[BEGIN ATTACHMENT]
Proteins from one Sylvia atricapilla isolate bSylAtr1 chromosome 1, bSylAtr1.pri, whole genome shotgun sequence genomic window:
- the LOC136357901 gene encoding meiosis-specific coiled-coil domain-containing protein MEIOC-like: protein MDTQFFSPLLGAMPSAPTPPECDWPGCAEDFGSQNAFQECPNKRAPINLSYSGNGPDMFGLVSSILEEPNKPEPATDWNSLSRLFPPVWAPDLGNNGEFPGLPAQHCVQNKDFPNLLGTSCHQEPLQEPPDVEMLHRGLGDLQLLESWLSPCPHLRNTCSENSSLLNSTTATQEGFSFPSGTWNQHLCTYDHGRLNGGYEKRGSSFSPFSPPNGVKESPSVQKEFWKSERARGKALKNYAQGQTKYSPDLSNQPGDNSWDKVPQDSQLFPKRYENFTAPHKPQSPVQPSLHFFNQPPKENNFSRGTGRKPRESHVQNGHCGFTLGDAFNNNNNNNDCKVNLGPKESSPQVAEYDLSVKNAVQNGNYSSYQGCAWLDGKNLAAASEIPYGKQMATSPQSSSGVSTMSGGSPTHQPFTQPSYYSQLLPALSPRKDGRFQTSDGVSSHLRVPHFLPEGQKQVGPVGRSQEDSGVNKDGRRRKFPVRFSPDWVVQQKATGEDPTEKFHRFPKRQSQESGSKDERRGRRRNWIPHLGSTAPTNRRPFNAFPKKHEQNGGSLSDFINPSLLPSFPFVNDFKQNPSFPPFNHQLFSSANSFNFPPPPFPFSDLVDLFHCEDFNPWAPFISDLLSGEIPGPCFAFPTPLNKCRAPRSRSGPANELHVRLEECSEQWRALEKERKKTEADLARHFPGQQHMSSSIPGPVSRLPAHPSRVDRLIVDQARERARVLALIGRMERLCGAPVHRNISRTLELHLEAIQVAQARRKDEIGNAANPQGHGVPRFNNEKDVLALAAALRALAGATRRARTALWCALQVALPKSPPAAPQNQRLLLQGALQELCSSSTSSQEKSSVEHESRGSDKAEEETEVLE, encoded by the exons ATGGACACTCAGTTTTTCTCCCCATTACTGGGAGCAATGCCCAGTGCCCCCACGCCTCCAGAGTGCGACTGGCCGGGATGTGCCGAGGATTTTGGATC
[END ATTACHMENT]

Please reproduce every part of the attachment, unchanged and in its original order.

Proteins from one Sylvia atricapilla isolate bSylAtr1 chromosome 1, bSylAtr1.pri, whole genome shotgun sequence genomic window:
- the LOC136357901 gene encoding meiosis-specific coiled-coil domain-containing protein MEIOC-like: protein MDTQFFSPLLGAMPSAPTPPECDWPGCAEDFGSQNAFQECPNKRAPINLSYSGNGPDMFGLVSSILEEPNKPEPATDWNSLSRLFPPVWAPDLGNNGEFPGLPAQHCVQNKDFPNLLGTSCHQEPLQEPPDVEMLHRGLGDLQLLESWLSPCPHLRNTCSENSSLLNSTTATQEGFSFPSGTWNQHLCTYDHGRLNGGYEKRGSSFSPFSPPNGVKESPSVQKEFWKSERARGKALKNYAQGQTKYSPDLSNQPGDNSWDKVPQDSQLFPKRYENFTAPHKPQSPVQPSLHFFNQPPKENNFSRGTGRKPRESHVQNGHCGFTLGDAFNNNNNNNDCKVNLGPKESSPQVAEYDLSVKNAVQNGNYSSYQGCAWLDGKNLAAASEIPYGKQMATSPQSSSGVSTMSGGSPTHQPFTQPSYYSQLLPALSPRKDGRFQTSDGVSSHLRVPHFLPEGQKQVGPVGRSQEDSGVNKDGRRRKFPVRFSPDWVVQQKATGEDPTEKFHRFPKRQSQESGSKDERRGRRRNWIPHLGSTAPTNRRPFNAFPKKHEQNGGSLSDFINPSLLPSFPFVNDFKQNPSFPPFNHQLFSSANSFNFPPPPFPFSDLVDLFHCEDFNPWAPFISDLLSGEIPGPCFAFPTPLNKCRAPRSRSGPANELHVRLEECSEQWRALEKERKKTEADLARHFPGQQHMSSSIPGPVSRLPAHPSRVDRLIVDQARERARVLALIGRMERLCGAPVHRNISRTLELHLEAIQVAQARRKDEIGNAANPQGHGVPRFNNEKDVLALAAALRALAGATRRARTALWCALQVALPKSPPAAPQNQRLLLQGALQELCSSSTSSQEKSSVEHESRGSDKAEEETEVLE, encoded by the exons ATGGACACTCAGTTTTTCTCCCCATTACTGGGAGCAATGCCCAGTGCCCCCACGCCTCCAGAGTGCGACTGGCCGGGATGTGCCGAGGATTTTGGATC